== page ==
In a recent nostalgia-filled email to my high school music teacher, I outlined my recent feelings regarding my first few weeks of college in a sentence. I said, “I miss Mount and the certainty I had going to school every day, whereas here it is constant uncertainty.”

I graduated in June from a Catholic, independent, private school in New Jersey populated by 370 high school girls. I am “one of those”, as many people I have met on Villanova University’s campus have stereotyped me. Four years in an all-girls school had me accustomed to certain things: my uniform, the layout of campus, what to do in my free time, my favorite professors, and most obviously, my friends.

So, as I start all over again, I don’t even know where to begin. I cannot remember how I got to where I was in high school. I only see the drastic contrast between senior year and now. I knew where I stood with practically everyone in the school. I knew the best angle for an Instagram-worthy bell tower picture. I knew what to expect from my teachers, almost all of whom I had been taught by before. I knew which songs I would likely sing during our first school liturgy in September, and, most importantly, I knew the Alma Mater by heart.

I had a lot of certainty. Of course I acquired that over the span of my four years, and not in the first two weeks. But the uncertainty of being in a brand new space with an undergraduate population that’s more than 15 times the population of my high school is slightly overwhelming.

There’s the uncertainty of landscape: I don’t feel lost, but I am definitely more disoriented than 75% of the people here. I’ve been up and down the wrong stairwells looking for meeting rooms and my Latin class. I don’t know where the best place for me to study is. I haven’t quite adjusted myself to the constant changing flow of people around me and I still haven’t mapped out the quickest way to get from class to class.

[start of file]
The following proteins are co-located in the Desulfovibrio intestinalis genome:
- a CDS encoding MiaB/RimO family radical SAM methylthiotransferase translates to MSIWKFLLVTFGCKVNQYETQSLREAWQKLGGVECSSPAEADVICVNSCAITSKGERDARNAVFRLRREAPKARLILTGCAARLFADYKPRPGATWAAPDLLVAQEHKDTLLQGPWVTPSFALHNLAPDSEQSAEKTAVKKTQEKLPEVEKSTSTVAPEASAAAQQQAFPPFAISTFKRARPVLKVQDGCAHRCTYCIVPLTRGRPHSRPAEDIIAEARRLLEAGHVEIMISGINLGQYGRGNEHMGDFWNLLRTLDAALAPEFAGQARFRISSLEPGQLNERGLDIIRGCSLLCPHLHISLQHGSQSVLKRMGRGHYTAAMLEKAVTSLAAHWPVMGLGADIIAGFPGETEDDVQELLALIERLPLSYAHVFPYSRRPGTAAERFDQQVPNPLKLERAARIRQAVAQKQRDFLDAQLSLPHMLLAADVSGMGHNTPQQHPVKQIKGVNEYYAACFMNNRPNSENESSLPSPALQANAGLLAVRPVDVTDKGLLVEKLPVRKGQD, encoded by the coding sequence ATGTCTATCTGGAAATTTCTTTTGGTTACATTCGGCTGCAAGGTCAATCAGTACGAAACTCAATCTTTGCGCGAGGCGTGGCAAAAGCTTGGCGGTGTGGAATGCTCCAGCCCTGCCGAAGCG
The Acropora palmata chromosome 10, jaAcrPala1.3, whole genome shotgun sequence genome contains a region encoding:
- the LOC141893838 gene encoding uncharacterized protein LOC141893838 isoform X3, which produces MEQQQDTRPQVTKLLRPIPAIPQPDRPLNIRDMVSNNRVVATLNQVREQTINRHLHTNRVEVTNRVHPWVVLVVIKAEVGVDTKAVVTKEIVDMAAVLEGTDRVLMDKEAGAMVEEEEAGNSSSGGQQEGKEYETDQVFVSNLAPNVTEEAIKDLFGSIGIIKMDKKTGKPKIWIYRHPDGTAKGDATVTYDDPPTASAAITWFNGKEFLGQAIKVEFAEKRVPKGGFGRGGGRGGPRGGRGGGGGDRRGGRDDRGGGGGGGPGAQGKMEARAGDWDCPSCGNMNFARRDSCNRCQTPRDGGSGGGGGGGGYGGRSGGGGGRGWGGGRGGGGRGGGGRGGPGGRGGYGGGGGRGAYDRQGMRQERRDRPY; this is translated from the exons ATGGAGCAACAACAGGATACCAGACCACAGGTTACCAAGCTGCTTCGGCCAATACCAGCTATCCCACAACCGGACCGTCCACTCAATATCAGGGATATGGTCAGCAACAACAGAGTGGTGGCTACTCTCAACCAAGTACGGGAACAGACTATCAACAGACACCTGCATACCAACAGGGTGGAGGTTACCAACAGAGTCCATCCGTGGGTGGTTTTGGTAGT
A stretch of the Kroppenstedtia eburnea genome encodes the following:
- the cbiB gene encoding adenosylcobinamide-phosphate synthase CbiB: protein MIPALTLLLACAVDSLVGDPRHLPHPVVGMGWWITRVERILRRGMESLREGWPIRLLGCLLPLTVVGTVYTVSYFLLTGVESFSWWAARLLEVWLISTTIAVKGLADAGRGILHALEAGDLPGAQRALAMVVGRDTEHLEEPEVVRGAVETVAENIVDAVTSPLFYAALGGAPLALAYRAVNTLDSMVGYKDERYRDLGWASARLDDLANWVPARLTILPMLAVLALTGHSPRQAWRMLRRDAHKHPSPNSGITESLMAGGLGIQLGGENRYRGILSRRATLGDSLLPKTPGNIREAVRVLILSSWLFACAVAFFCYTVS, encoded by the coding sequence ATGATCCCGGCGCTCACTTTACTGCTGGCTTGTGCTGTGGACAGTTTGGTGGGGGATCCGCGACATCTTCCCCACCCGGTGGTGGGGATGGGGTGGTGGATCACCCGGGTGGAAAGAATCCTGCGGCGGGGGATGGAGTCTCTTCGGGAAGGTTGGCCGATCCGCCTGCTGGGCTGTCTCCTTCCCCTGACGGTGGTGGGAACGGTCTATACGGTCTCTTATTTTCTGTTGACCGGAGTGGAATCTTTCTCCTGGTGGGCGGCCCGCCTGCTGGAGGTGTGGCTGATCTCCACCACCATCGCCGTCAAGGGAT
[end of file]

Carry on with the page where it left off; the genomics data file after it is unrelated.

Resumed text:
There’s the uncertainty of people. I can text friends from home and say, “Hey, what’s up? Where are you?” or “What’s going on?” and get a normal response. No one thinks I’m being overbearing or clingy or aggressive. But can I do that with brand new friends? And even more, can I even put the label of “friend” on someone yet? To me there are so many unanswered questions like this. I don’t know where I stand in people’s lives this early on, which is drastically different than knowing my exact place with everyone around me just last month.

There’s the uncertainty of future. This is something I figure will never go away. How do I progress from here? Where am I going? What am I going to be like looking ahead? I know where I am headed in an academic sense, but I have no direction when it comes to things that could change at any point in time. I don’t know what I can commit my time to, and what is going to be too overwhelming. I have yet to figure out a routine for this semester, and it’s likely that as soon as I figure that out, a new semester will be beginning and I will head straight back to square one.

And finally, I find myself being uncertain of my current situation, as well. I don’t know when or where to draw the line between “Everyone feels like this at the beginning of college” and “I’ve made the wrong decision and I am very uncomfortable.”

I am learning, I guess.

I can’t imagine being a freshman and not feeling this uncertainty; this weighing down of feeling out of place. I think the best advice that I can give myself is to power through until I find a place where I feel at home.